With the Ashman Premium Feeding Station, you can organize your bird feeders and bird bath as one attractive feeding station centered on a single pole. The durable, rust-resistant steel pole stands tall to hold a variety of twin hooks, 2 small arms, a bird bath tray, mesh tray, suet cage tray, and attachment prong. Simply install the durable feeding station by stepping the forked base into the ground. The rustic design will organize your feeders and simplify the look of your backyard feeding station that includes a water tray.
This is an especially exciting Rare Birds report, partly because it includes 2 weeks of rare sightings, and partly due to the impressive birds found beyond their normal range by alert birders. There were 15 new state and provincial records established, including 4 First State Records, along with exciting Euro-birds like a Curlew Sandpiper and European Golden Plover; a Crescent-chested Warbler from Latin America, and Asian birds such as a Bar-tailed Godwit, and not one, but 2 Steller’s Sea Eagles were present on opposite sides of North America!


An opportunity to photograph the interactions between downy hatchlings and attentive adult American Coots during prime lighting conditions provided a nice series of photos.

It was an excellent example of a potential photo opportunity suddenly arising. Would you have stopped to assess the potential of this avian scene? I passed by this wetland just 15 minutes earlier, but as I returned southbound I saw a pair of American Coots was feeding new hatchlings on the edge of a tranquil marsh. I saw this as a very attractive photo op at the peak of perfect evening sunlight; there was no hint of wind and not a cloud in the sky, so the water was sky blue and glassy, broken only by the movement of the birds. It proved to be a very rewarding photo session with a few surprises injected.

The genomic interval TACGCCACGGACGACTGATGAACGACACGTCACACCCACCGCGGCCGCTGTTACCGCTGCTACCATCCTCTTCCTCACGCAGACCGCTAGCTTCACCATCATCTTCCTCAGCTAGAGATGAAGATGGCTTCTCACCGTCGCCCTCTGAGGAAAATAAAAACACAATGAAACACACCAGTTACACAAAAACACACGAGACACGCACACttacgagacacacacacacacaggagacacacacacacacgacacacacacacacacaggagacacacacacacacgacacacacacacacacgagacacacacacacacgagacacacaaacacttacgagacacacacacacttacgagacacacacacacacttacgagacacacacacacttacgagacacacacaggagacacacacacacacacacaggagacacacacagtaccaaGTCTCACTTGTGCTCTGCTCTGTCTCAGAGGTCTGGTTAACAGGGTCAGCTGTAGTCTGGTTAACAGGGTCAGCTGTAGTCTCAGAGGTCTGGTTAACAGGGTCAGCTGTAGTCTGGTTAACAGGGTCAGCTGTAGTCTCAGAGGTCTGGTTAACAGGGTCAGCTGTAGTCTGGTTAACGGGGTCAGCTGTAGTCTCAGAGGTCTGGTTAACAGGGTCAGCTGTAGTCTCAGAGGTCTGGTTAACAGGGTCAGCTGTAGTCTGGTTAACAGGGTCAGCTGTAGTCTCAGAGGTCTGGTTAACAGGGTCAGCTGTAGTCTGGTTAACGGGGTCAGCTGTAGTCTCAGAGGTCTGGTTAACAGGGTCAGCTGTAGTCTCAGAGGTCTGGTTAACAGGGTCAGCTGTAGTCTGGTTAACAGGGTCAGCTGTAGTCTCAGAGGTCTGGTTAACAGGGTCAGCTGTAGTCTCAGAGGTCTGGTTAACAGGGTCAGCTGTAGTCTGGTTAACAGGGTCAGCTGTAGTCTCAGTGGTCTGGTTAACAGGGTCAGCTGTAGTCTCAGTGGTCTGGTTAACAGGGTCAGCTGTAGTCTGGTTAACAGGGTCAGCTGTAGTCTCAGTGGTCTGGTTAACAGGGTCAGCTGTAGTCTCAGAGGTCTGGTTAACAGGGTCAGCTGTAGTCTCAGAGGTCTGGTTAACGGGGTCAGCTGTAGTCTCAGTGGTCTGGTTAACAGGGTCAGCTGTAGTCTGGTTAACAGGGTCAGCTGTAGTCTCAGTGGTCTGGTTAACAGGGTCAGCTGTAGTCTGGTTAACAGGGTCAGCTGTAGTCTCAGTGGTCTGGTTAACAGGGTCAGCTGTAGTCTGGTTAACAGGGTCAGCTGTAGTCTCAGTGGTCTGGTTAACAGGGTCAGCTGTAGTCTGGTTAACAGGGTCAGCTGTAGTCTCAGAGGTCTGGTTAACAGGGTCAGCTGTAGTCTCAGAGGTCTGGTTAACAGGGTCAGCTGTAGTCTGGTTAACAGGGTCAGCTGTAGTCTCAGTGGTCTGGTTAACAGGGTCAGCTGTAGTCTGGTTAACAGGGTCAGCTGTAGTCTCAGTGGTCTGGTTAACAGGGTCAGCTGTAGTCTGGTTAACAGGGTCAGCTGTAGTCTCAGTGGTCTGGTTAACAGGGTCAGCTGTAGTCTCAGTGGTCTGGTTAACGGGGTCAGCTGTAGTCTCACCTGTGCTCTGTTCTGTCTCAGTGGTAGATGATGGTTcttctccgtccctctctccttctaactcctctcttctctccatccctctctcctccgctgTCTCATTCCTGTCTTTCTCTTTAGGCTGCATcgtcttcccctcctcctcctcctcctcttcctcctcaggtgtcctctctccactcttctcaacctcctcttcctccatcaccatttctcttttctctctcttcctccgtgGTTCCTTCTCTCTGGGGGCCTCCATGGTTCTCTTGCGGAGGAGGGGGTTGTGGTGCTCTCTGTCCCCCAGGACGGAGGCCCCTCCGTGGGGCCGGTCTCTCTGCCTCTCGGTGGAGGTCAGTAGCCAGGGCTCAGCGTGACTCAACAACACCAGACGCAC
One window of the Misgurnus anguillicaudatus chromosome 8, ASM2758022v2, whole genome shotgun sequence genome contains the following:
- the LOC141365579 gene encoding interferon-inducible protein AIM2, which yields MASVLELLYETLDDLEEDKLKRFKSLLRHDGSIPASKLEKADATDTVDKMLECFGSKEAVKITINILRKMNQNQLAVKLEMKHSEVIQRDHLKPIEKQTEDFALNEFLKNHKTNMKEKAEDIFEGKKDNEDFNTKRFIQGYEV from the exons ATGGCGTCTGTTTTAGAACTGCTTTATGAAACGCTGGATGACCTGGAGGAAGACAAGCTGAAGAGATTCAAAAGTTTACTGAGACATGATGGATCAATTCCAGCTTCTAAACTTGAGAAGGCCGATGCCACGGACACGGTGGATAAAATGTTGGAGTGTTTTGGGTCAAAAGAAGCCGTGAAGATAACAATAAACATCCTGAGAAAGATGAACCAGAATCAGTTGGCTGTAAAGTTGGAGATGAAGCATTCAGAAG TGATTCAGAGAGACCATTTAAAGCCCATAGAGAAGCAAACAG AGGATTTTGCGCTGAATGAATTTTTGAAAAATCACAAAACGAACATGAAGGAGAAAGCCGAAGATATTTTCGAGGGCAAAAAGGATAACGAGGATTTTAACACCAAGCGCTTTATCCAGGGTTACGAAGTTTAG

Coots don’t usually attract a lot of attention from photographers; they aren’t flashy looking or colorful, they are relatively common, and coots are rarely seen flying. But like all birds, they have their moments – and I could see that this coot family had real potential of yielding a classic photo, or maybe even an impressive series of photographs. Frankly, it was the new hatchlings that created the point of attraction. These bald-headed fuzzballs are clearly at the same time cute and colorful, while also being a bit repulsive-looking at times. At first, I could envision photographing the adults feeding the downy hatchlings in the beautifully colored calm water, providing a fine image or 2, but it probably wouldn’t warrant a series of images.

Instead, it turned out to be the surprising activities of the adults that turned this chance photo op into a full-blown photo session. I soon saw the adult coots weren’t just foraging on the surface, they were actually diving below the surface, staying beneath the water for an extended period, then surfacing with what might have been aquatic plant tubers to feed the downy hatchlings.

The repeated behavior of wing-flapping before diving below the water surface provided an impressive addition to the photo opportunities and interactions. Is the hatchling mimicking the adult with its tiny wings, or simply food-begging?